but in other places where they have survived they have become attenuated, and show an altogether feeble existence compared with what they were only a few years ago. The urgency of appeal which lies in these circumstances will, I am sure, be felt by the Folk-lore Society, and I will not harp upon the string of lamentation throughout the short time at my disposal. Indeed, to show the rewards which await the collector even now, I have a few freshly-gathered items to bring before you this evening, along with two dresses worn by English folk-players, and some photographs. What I shall have to urge is that the Society spread its net—which it can now effectively do by means of its local organisation—all over the country, and collect together all the fragments of folk-drama and dramatic custom which remain to us.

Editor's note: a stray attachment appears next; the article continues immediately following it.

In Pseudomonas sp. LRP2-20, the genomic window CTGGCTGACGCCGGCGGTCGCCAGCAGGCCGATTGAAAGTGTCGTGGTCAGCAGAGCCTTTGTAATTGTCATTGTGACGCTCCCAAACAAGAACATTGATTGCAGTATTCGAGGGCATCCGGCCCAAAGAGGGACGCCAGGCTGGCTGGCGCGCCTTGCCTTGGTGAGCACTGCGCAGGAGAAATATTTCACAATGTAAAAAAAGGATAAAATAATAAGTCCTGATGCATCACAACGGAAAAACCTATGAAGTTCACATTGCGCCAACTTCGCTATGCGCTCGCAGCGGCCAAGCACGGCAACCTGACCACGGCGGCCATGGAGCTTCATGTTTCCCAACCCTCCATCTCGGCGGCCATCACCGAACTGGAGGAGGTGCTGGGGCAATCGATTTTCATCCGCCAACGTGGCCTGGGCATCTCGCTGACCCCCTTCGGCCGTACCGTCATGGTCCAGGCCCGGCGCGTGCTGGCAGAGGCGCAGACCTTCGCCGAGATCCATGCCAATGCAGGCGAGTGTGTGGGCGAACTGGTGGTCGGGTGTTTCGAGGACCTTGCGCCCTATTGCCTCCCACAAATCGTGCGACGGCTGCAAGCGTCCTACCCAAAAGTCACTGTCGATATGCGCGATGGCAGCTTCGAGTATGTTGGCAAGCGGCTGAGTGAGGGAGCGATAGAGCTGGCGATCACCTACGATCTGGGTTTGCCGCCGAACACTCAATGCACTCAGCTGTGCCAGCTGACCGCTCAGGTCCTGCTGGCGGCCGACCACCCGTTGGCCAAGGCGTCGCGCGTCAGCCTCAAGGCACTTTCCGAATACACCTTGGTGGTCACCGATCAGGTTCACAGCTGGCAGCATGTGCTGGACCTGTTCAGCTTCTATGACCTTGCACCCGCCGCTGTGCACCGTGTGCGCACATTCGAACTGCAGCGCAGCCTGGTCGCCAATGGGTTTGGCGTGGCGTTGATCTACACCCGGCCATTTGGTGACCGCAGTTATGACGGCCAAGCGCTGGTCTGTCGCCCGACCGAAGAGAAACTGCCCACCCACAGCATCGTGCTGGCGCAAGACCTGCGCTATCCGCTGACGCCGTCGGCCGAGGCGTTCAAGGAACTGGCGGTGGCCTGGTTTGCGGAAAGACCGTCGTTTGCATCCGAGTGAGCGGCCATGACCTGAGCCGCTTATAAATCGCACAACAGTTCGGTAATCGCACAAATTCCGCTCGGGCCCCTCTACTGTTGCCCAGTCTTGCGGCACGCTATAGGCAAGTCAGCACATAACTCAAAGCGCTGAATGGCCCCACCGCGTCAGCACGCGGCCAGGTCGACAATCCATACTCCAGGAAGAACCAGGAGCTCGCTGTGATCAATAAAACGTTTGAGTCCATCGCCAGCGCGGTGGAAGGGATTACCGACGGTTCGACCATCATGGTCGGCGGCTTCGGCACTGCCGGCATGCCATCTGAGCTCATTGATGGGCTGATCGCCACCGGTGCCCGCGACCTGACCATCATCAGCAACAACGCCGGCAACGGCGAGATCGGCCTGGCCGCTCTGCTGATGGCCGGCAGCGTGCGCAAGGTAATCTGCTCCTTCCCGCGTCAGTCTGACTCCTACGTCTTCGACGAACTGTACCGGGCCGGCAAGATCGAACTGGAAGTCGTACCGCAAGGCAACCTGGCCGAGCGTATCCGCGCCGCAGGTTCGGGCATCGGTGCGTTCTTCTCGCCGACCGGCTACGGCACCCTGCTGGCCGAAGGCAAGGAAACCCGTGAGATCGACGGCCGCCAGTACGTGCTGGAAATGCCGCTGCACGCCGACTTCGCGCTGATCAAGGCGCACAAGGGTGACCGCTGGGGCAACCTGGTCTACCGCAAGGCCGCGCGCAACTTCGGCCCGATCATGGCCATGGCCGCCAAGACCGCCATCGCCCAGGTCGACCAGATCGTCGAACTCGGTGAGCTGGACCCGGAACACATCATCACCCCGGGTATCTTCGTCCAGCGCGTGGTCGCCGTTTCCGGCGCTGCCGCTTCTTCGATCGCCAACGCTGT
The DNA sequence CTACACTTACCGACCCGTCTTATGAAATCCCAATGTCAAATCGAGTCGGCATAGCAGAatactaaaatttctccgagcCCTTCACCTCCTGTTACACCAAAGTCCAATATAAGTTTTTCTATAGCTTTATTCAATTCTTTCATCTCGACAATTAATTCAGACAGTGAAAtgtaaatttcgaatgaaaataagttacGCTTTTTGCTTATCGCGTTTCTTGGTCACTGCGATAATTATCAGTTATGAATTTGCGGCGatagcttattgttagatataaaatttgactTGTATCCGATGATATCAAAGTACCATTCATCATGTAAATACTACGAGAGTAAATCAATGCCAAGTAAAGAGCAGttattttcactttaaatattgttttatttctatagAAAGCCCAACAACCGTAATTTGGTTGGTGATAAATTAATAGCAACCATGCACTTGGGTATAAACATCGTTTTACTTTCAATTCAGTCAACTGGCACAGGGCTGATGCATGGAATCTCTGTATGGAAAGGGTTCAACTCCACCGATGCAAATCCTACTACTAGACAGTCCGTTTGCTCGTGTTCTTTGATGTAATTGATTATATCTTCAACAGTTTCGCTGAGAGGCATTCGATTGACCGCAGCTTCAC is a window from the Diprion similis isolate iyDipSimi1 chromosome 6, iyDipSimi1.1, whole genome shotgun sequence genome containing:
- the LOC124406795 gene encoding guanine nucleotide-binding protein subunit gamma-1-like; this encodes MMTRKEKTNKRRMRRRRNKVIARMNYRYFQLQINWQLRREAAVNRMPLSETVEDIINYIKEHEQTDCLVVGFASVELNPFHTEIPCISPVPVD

It would be taking a very limited view of folk-drama if we were to restrict our attention to what are known as the mumming-plays associated with Christmastide. But they are the most generally known—indeed, I fear that by some they are considered to represent the whole stock of English folk-drama—and I will address myself to this class of folk-play first. Well known as they are, I do not think the traditional import of these plays is always considered. When Mr. Christopher Burne, with our esteemed Secretary, and their friends, gave us a reproduction of the Staffordshire variant of the mumming, called the Guisers' Play, in Mercers' Hall, it was said, in my hearing, by a distinguished folk-lorist, with a somewhat weary air of disappointment, "It's all St. George and the Dragon." This seems to suggest the advisability of taking some account of the traditions which have descended to us through the means of the mumming-plays happily not yet extinct in our land.
Throughout a long period in our history, beginning as far back as the Conquest, we can trace the operation of a process by which traditional observances, at one time marking various stages in the year's passage, gradually